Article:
THE EUROPEAN elections are approaching and, despite their varying or in some cases even non-existent election programmes, all the political parties running candidates in the elections claim to have one thing in common. They want to persuade as many voters as possible to cast their ballots, in an attempt to erase the poor image which Slovakia earned five years ago by recording the lowest turnout in any EU member state.
Political parties started their official campaigns for the forthcoming elections to the European Parliament (EP) on May 16. Even before that, the EP information office in Slovakia started a media blitz to alert Slovaks to the elections, which will take place on June 6.
The campaign’s central theme was to show people that voting for candidates in the European elections represents a choice between different political approaches to everyday issues. The main topics chosen by the EP office in Slovakia for the campaign were energy resources, consumer protection, safety and European budgetary expenses. Apart from the usual billboards, leaflets or posters, three 3D displays were erected in the centres of Bratislava, Banská Bystrica and Trnava.
“According to the number of reactions we keep receiving I can say that the information campaign to the European elections 2009 has attracted the attention of Slovak citizens,” Robert Hajšel, the director of the EP information office in Bratislava, told The Slovak Spectator. He believes people are spending more time discussing the direction of European integration.
“Of course not everyone likes the TV spots or the big 3D installations, but these media have aroused great interest and I believe that this interest by citizens in European topics will show in their decision to take part in the European elections,” Hajšel said. If people see that the EP ensures cheaper roaming phone calls within Europe or more transparent prices for airline tickets, they will also be more interested in those who will represent them in the EP, said Hajšel, who believes that the campaign should provide the necessary information and thus increase turnout.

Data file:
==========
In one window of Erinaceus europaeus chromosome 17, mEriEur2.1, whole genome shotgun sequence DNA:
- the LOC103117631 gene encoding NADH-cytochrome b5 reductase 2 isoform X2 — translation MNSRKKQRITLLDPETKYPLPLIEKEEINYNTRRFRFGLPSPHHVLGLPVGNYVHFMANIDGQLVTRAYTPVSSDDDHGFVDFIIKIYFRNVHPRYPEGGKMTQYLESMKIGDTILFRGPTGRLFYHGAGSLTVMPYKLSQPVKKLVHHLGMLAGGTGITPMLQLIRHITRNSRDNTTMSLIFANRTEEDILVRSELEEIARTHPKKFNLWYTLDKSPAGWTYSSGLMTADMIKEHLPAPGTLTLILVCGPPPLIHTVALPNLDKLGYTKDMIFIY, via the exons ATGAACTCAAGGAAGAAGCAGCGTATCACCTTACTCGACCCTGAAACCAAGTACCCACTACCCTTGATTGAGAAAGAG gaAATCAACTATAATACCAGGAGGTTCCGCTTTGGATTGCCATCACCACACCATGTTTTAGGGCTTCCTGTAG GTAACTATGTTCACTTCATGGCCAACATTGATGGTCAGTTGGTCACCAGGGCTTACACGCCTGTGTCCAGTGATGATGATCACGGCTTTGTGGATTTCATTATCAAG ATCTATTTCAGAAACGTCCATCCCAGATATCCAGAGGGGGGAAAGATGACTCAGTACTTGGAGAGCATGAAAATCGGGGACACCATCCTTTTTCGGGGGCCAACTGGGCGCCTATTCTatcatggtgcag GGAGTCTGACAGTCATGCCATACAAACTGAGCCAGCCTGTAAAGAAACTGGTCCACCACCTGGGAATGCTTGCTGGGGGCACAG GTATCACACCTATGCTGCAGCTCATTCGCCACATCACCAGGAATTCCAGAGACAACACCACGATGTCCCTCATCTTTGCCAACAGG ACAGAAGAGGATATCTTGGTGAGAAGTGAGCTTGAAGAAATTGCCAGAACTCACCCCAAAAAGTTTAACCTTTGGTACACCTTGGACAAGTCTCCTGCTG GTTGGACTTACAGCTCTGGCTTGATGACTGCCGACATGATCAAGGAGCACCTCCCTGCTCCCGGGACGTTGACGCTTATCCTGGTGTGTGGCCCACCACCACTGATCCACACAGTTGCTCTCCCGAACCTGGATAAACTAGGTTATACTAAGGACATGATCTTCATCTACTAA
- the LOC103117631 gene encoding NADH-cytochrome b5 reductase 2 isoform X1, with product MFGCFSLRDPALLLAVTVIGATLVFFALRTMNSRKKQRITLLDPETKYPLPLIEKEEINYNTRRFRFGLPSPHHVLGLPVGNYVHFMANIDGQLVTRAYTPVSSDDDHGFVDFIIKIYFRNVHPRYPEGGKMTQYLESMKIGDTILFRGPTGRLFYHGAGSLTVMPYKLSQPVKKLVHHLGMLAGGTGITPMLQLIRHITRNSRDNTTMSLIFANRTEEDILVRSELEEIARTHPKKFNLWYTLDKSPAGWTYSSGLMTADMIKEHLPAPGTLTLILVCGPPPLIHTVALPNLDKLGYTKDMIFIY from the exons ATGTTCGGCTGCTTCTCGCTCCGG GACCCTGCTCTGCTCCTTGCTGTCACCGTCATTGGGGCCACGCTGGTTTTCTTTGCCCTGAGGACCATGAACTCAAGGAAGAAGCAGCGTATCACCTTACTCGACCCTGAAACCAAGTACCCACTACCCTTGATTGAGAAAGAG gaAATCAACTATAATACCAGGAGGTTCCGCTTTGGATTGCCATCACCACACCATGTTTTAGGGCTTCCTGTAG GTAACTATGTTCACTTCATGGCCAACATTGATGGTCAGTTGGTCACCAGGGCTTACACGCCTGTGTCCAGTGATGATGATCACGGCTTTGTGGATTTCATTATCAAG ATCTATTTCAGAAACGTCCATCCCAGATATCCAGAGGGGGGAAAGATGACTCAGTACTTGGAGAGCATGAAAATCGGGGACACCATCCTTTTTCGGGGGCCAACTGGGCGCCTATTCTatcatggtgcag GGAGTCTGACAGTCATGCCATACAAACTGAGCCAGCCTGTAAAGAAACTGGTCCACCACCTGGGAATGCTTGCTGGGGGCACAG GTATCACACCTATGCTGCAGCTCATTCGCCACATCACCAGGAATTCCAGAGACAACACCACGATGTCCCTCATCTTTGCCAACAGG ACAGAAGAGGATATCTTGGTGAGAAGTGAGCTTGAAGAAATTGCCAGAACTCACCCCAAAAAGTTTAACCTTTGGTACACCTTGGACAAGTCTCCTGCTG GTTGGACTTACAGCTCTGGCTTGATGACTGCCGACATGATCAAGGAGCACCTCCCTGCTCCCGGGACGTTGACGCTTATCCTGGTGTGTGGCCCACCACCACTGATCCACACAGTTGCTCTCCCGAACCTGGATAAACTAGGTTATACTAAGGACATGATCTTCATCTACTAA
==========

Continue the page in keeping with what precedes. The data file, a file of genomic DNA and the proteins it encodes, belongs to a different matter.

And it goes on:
However, advertising experts have not shown much enthusiasm for the campaign.
“Unfortunately, I would evaluate this year’s campaign about the European elections as below standard,” Juraj Vaculík, the owner of one of the top Slovak advertising agencies, Vaculik Advertising, told The Slovak Spectator. “It’s uninteresting, not very striking, easy to miss and mainly not engaging at all.” In particular the print formats and out-of-home formats, such as billboards and city lights, are not very well done, according to Vaculík.
Juraj Alner, the secretary general of the non-governmental Pan-European Union in Slovakia doesn’t believe in the power of the campaign.
“People don’t make decisions according to what they see on TV in the course of 10 days,” Alner told The Slovak Spectator. “What influences the public’s opinion is the long-term systematic political work rather than a campaign lasting a few days.” Apart from that, he also regards the billboards paid for by the EP to motivate the voters as being confusing rather than motivating.
Slovaks don’t feel like EU citizens and they also lack information about what it actually means to be an EU citizen, according to Alner. He said there are no political debates about the European politics of Slovakia, how Slovaks contribute to the European agenda or how that agenda affects the country.
“Political parties are doing the opposite of real European politics,” Alner told The Slovak Spectator. On the one hand, the problem lies in the media not giving enough space to real European topics. On the other hand it’s the fault of some political parties that seem to send to Brussels only the people they don’t need at home and that creates the impression that they have to protect the interests of Slovakia in the EU.
“That’s a mistake, a counterproductive statement, which shows a very anti-European attitude,” Alner said. “Unfortunately, we can see it on the billboards of many political parties.”
According to Alner, opinion polls which ask what the EP should most urgently address return answers like employment, job opportunities or social policies.
“Simply, the topics that are closest to the people and that the EP actually really deals with – only people are not aware of that,” Alner said, adding that during his debates with Slovaks the most frequent question is ‘How should I know whom to vote for when I have no idea what they do there?’.
“This question is addressed to the media, because they don’t give enough space to European topics, and to the political parties, who underestimate the work of their own deputies in the EP,” said Alner. Politicians and the media should realise that European politics is not foreign politics for us, but is part of Slovakia’s domestic politics.
According to Alner, there has already been some change in this respect in the past five years, but not enough to influence the result of the upcoming European elections.
“But maybe a bad result in these elections will motivate those who are responsible for these issues,” Alner said.